Robert Peston accuses expert John Edmunds of being 'gloomy'
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The presenter’s wife died aged 51 from lung cancer. After just a short break for funeral preparations, “wills and all that” and typing up a book that she had written, Peston was back to work at the BBC job he had at the time.
In an interview with Event Magazine, the ITV journalist talked about the whole ordeal.
He said: “‘I did everything. I organised the funeral and dealt with all the awful things you have to do when somebody dies, the wills and all that.
“I typed up the last book that she’d written, which was left in note form, then I went back to work and I made sure that Max had the support he needed, because it was his bloody GCSE year.
“I just kept ferociously busy.”
Peston, who shortly after became hospitalised, believed that this all had a toll on his body.
He was diagnosed with reactive arthritis, joint pain and swelling which is triggered by an infection in other parts of the body.
“All my joints swelled up and I was very weak for a period. I took about six weeks off, but fortunately, I have made a full recovery,” Peston said.
“I think my body was just saying, ‘Stop! You have to be kinder to yourself’”, he added.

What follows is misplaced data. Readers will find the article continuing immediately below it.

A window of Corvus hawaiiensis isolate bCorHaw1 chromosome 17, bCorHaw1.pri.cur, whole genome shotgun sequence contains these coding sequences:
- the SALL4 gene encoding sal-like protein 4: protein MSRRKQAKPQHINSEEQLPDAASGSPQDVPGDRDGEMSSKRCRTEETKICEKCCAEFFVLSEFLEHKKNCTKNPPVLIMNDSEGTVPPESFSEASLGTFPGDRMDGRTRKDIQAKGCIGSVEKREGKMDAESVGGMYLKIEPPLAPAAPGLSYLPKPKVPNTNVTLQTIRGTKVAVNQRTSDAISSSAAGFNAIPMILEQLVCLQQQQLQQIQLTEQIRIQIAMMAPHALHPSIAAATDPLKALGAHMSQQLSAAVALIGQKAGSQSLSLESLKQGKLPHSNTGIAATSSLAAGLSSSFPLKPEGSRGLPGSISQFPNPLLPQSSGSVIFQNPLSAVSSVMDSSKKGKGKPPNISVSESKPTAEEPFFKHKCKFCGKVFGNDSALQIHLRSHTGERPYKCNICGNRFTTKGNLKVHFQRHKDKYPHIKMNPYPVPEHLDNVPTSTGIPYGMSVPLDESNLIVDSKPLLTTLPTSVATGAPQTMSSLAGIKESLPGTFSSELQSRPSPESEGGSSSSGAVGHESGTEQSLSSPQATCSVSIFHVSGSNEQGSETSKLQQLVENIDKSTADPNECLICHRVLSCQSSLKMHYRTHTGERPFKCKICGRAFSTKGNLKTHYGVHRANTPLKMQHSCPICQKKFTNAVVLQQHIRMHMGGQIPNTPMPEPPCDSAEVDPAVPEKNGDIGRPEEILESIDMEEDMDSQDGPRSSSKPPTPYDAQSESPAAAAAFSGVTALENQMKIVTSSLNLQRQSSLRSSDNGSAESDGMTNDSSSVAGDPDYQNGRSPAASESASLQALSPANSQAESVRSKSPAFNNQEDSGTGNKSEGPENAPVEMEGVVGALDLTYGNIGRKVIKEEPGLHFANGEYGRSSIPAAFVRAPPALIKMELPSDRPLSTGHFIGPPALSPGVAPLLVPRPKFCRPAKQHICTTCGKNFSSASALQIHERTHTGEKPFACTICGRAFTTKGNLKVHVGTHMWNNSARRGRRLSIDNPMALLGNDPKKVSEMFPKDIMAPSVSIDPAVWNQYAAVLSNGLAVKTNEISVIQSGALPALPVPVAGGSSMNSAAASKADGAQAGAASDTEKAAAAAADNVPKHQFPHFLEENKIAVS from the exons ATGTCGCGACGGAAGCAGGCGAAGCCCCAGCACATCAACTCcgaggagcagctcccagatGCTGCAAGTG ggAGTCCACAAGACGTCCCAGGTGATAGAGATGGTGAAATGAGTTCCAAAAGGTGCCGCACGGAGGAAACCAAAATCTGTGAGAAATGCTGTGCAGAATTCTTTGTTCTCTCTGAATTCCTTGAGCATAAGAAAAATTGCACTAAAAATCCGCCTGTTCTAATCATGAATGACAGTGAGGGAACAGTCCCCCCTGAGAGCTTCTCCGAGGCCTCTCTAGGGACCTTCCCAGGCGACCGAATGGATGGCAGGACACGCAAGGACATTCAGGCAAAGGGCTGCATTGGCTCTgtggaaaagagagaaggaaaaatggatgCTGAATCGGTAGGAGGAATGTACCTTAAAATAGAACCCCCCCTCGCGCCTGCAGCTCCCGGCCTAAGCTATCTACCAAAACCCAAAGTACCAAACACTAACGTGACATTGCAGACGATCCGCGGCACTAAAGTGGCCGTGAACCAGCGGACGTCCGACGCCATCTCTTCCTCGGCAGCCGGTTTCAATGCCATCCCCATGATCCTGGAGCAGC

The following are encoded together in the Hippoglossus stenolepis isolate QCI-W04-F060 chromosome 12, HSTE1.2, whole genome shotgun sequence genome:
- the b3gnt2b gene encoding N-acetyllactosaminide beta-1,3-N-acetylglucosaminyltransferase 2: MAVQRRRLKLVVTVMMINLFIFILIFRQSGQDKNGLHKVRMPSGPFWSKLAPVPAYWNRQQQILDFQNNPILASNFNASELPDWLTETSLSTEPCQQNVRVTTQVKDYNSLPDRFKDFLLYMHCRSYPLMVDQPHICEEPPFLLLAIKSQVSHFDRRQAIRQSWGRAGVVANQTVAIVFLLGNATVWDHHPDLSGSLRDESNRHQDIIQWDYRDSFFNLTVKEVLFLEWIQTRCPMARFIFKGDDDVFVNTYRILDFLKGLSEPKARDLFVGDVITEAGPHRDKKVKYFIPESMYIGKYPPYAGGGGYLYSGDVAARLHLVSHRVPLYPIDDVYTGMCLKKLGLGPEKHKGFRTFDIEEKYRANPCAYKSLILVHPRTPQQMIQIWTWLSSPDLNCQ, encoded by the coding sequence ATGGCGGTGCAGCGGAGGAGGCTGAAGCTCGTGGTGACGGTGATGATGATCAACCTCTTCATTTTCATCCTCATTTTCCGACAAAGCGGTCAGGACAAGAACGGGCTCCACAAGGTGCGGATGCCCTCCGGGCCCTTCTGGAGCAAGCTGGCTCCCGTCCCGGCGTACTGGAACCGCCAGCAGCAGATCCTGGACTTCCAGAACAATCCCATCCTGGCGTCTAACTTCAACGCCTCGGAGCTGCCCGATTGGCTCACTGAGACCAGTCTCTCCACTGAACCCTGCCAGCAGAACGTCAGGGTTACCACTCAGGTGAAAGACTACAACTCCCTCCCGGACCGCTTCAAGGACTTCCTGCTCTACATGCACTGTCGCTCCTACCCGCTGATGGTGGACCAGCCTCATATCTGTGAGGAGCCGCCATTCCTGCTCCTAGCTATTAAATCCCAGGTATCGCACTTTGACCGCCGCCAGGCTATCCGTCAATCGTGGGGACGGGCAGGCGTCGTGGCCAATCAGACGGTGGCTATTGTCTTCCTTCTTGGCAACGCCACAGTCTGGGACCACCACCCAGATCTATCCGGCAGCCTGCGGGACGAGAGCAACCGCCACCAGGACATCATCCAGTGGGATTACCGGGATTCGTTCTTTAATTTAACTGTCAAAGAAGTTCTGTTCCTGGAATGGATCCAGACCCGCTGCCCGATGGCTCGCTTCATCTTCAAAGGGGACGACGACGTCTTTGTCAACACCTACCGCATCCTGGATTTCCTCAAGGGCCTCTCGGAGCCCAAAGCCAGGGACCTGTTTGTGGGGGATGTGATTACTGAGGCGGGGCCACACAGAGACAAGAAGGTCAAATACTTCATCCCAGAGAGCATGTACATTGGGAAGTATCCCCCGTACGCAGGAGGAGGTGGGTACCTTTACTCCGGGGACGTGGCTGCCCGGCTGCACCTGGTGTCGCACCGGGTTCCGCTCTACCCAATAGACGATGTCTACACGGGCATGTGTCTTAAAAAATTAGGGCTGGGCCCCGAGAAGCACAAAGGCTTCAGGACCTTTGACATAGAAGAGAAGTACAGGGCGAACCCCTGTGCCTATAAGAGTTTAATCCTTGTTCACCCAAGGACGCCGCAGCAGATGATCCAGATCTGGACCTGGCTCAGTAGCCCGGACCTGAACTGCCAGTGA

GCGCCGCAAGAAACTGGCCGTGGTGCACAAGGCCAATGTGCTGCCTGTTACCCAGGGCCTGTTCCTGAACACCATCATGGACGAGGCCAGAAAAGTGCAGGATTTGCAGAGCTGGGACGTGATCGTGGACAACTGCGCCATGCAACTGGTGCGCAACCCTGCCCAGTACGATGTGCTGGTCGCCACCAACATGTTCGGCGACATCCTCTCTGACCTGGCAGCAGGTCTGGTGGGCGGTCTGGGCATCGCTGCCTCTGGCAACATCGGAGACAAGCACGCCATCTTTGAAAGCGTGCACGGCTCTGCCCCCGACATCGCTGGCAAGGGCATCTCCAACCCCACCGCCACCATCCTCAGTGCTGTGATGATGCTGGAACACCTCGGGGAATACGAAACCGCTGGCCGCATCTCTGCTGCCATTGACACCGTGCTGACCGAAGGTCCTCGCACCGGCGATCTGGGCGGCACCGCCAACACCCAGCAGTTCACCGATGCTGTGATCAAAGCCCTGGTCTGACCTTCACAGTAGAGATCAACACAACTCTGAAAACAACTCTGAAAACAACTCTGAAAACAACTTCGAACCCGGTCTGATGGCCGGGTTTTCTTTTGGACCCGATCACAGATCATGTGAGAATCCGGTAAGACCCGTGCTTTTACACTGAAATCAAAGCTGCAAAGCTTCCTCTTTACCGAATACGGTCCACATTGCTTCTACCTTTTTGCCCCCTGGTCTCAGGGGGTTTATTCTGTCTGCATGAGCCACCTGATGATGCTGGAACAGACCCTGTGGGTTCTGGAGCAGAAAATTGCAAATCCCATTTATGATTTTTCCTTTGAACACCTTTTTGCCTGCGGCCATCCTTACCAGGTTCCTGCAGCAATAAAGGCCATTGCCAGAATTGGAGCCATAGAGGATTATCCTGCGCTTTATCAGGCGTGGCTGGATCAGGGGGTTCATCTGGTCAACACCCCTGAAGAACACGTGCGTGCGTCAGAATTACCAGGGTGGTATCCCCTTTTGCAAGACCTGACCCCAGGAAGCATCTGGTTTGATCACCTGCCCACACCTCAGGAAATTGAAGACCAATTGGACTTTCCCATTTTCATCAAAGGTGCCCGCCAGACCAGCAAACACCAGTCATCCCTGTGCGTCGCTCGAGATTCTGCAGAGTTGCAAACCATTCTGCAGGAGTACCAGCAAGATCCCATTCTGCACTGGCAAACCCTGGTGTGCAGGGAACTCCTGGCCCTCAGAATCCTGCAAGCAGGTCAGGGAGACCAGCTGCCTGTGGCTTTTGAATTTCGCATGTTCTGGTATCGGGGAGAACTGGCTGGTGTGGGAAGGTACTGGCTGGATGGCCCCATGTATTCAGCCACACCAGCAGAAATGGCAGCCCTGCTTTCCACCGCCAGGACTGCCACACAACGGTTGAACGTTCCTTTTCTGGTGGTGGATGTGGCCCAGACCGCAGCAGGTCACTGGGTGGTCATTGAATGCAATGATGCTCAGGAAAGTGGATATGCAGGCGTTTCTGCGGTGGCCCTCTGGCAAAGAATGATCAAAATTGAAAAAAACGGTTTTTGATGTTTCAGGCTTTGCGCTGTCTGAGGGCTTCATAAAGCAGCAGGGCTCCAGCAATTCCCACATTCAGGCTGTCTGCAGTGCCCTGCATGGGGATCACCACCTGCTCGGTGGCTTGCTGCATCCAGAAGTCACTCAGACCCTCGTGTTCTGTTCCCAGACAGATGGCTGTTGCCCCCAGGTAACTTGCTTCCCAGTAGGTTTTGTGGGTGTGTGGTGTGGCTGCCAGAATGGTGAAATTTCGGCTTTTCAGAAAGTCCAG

He also suggested that around the time of the hospitalisation, he did have post-traumatic stress, or PTSD.
While Peston was having a Christmas meal with his son Max and his son’s half-brother around the time his wife died, their home was burgled.
The burglary resulted in his late wife’s rings being stolen–rings he was going to donate to the boys as they got married, he said:
“I think I did have post-traumatic stress for a period. I was in shock. It took me a while to get through it.”
According to a study by Columbia University, New York in the Psychological Bulletin Journal, there is a clear link between PTSD and a lower immune response.
The study identified a number of genes responsible for healthy immune function which were altered by PTSD.
Reactive arthritis, sometimes called Reiter’s syndrome, is a condition that normally targets the knees, ankles and feet.
It is not a common disorder and symptoms tend to disappear after a year.
The symptoms of the condition, according to Mayo Clinic include:
- Pain and stiffness – usually in the knees, ankles, and feet but could occur in the heels, lower back, or buttocks
- Eye inflammation – people with the condition may develop conjunctivitis
- Urinary problems – sufferers are more likely to have pain during urination
- Swollen toes or fingers – in some cases, toes or fingers can swell, making them “look like sausages”
- Skin problems – sufferer’s may develop sores and a rash on the soles of the feet and the palms of their hands
- Low back pain – The pain tends to be worse at night or in the morning.
There are a number of risk factors, outside of emotional stress, including age, sex, and hereditary problems.
Since the condition is triggered by bacteria infection, antibiotics are used to treat the condition.
Painkillers, such as ibuprofen can be used to relieve pain and stiffness.
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